WINSLOW — Fake money has been circulating in Winslow, authorities say.

The most recent incident occurred earlier this week, when a woman attempted to pay for fuel Monday at J&S Oil on Bay Street using a counterfeit $100 bill, Detective Scott Christiansen of the Winslow Police Department said Wednesday. Prior to that, Christiansen said there have been reports of counterfeit money being used in town — and elsewhere in the state — for several months, as far back as the end of 2018, and perhaps earlier.

The back of a fake bill that a customer used Monday at J&S Oil in Winslow. Courtesy of Winslow Police Department

Christiansen explained that the bill from Monday had bright pink Chinese characters on the back of it that translate to “prop.” While he noted that he “couldn’t say with certainty” that the woman who attempted to use the fake bill knew that it was fake, he said it was likely that she did.

“I’ve seen the bill myself, and it’s fairly obvious that it is not real,” Christiansen said. Aside from featuring Chinese characters on the back, he noted that the money “has a very different feel and texture than regular cash.”

Police said the presence of these pink Chinese symbols are an indication that a bill is fake. A customer attempted to use this bill Monday at J&S Oil in Winslow. Courtesy of Winslow Police Department

Heather Gilbert, 43, of Waterville, has been charged with Class B aggravated forgery and theft in connection with the case. Class B offenses are punishable by up to 10 years in prison and a $20,000 fine. Gilbert has a criminal history that includes a 2016 charge from Waterville police for misusing identification, according to Christiansen.

Gilbert allegedly told the manager of J&S Oil that she was not aware that the money was counterfeit.

“I spoke with (Gilbert) today and (she) said (she) happened to find it stuck in a bush,” recounted the manager, Ken B., who would not provide his last name. “Apparently (she) didn’t look at it. She didn’t realize.”

Ken B. told the Morning Sentinel that Gilbert had handed an attendant at the full-service gas pump the fake bill and requested $20 of gas.

“My attendant didn’t think it looked right but took it anyway, and then when he brought it in I went, ‘It’s very much fake,'” he said. “It’s printed on the wrong type of paper. At a very quick glance it looks right, but it’s missing all of the things that a copy machine can’t duplicate.”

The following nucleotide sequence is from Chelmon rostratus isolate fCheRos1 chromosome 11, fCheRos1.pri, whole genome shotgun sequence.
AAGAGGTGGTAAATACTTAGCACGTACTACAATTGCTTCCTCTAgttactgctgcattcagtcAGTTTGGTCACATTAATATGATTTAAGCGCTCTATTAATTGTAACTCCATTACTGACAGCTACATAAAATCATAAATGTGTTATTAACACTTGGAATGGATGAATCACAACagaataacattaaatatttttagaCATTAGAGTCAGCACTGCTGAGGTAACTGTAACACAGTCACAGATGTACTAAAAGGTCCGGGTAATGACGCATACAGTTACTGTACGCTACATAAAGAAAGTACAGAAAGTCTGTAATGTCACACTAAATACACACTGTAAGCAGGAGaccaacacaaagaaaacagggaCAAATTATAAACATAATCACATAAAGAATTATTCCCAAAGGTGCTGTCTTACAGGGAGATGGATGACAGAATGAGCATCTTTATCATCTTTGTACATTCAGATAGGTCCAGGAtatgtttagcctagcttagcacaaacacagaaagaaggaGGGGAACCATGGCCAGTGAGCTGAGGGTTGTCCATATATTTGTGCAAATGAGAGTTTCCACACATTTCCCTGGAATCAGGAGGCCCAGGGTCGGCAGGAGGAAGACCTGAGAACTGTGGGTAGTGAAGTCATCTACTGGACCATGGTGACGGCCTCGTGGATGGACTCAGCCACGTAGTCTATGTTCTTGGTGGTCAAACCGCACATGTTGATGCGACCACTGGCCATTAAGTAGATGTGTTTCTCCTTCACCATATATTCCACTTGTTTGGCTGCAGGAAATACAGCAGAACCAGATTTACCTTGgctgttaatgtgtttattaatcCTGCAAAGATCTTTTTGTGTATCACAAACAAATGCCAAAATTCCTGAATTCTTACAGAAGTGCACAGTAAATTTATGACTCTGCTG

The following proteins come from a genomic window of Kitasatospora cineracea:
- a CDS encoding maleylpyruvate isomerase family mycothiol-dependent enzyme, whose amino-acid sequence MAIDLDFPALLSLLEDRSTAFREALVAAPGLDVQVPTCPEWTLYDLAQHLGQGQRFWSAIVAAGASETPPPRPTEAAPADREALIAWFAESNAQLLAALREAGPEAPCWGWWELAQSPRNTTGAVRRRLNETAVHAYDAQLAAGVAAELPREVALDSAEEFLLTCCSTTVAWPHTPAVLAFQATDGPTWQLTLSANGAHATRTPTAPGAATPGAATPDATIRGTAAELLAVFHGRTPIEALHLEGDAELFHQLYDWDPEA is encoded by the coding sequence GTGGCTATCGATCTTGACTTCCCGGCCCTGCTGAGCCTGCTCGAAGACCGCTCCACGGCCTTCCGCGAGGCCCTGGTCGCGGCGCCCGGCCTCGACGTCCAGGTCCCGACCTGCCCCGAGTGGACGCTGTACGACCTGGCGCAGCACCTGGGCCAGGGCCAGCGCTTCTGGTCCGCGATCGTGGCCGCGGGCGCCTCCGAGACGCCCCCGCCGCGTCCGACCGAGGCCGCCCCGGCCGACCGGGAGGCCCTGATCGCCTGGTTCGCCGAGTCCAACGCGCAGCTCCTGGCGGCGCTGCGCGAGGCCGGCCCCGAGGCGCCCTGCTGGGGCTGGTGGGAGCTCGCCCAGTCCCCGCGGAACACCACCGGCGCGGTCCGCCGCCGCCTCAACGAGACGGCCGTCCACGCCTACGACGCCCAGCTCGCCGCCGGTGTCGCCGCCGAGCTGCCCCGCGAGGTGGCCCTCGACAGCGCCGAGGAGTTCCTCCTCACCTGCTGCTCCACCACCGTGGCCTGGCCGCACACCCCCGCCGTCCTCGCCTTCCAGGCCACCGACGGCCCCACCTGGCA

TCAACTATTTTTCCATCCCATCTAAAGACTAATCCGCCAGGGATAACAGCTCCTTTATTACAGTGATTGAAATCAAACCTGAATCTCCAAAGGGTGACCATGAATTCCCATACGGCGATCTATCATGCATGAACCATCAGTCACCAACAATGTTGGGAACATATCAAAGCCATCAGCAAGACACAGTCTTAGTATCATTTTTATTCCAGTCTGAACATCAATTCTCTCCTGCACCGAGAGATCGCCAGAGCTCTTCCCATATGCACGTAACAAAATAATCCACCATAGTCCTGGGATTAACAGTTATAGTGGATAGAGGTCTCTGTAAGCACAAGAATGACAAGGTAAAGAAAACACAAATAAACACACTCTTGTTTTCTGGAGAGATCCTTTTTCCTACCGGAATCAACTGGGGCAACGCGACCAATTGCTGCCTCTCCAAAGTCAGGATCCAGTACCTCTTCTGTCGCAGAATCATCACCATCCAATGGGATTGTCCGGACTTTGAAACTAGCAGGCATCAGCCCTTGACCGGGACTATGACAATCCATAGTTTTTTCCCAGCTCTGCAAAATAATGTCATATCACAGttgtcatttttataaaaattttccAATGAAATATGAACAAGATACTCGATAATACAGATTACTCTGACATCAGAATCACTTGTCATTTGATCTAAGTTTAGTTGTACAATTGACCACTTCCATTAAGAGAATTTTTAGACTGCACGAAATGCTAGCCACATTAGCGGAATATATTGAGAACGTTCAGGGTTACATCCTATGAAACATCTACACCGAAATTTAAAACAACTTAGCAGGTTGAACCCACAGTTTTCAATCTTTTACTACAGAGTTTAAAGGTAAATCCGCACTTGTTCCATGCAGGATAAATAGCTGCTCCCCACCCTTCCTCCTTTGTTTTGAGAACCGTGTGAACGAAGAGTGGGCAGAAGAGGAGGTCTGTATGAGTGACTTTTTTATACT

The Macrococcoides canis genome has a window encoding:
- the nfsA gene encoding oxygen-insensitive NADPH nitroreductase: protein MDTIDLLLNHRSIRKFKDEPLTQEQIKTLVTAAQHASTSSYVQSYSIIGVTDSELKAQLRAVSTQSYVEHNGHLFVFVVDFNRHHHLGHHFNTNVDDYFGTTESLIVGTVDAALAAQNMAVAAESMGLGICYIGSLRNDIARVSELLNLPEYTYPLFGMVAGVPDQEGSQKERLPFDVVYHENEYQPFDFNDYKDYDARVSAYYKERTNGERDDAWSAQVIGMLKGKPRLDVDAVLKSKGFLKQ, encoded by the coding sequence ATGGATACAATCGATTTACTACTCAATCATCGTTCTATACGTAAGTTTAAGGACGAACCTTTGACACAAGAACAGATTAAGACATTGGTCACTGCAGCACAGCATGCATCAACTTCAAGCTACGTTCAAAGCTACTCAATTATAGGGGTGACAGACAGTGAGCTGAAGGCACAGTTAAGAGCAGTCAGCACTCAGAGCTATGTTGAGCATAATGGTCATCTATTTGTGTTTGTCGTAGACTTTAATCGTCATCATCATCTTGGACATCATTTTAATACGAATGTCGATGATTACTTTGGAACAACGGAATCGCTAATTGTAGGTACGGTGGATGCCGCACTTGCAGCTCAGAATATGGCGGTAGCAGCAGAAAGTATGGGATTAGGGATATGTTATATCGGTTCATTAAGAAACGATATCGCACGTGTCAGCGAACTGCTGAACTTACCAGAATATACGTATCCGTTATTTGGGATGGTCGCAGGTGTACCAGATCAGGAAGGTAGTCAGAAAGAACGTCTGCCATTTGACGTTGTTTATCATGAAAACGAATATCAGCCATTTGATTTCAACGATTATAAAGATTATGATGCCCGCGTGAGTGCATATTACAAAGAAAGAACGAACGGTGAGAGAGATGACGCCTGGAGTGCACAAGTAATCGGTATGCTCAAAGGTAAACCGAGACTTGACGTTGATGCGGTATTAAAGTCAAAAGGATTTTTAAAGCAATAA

The manager said he recognized the bill on Monday because he had encountered the exact same kind last summer, though he did not accept any of them back then. The fake bills that Winslow police have seen in the last year are likely being purchased online rather than being produced by local individuals.

“There are a couple of different websites, including Amazon and eBay, that sell prop money or training money used at international banks,” Christiansen said. “You can buy bundles of them online. They’re not hard to obtain.”

There are a few indicators that shop owners and cashiers can use to determine whether or not money is fake. Other than the unusual texture of false bills, Christiansen said that non-English writing can be a give-away.

“One of the types (of fake bills) has large markings on the front with fluorescent pink Chinese characters which translate to, ‘Do not use for currency. For training only,'” he said. “Then the ones that are pictured in this case, the Chinese characters are smaller, on the back and translate to ‘prop.'”

Christiansen advised anyone who suspects that counterfeit currency is being used to call the police. If the customer leaves in a hurry, he said, try to obtain a license plate number or other form of identification. He added it would also be wise for local businesses to use money markers, which change color if a bill is not authentic, on suspicious cash.

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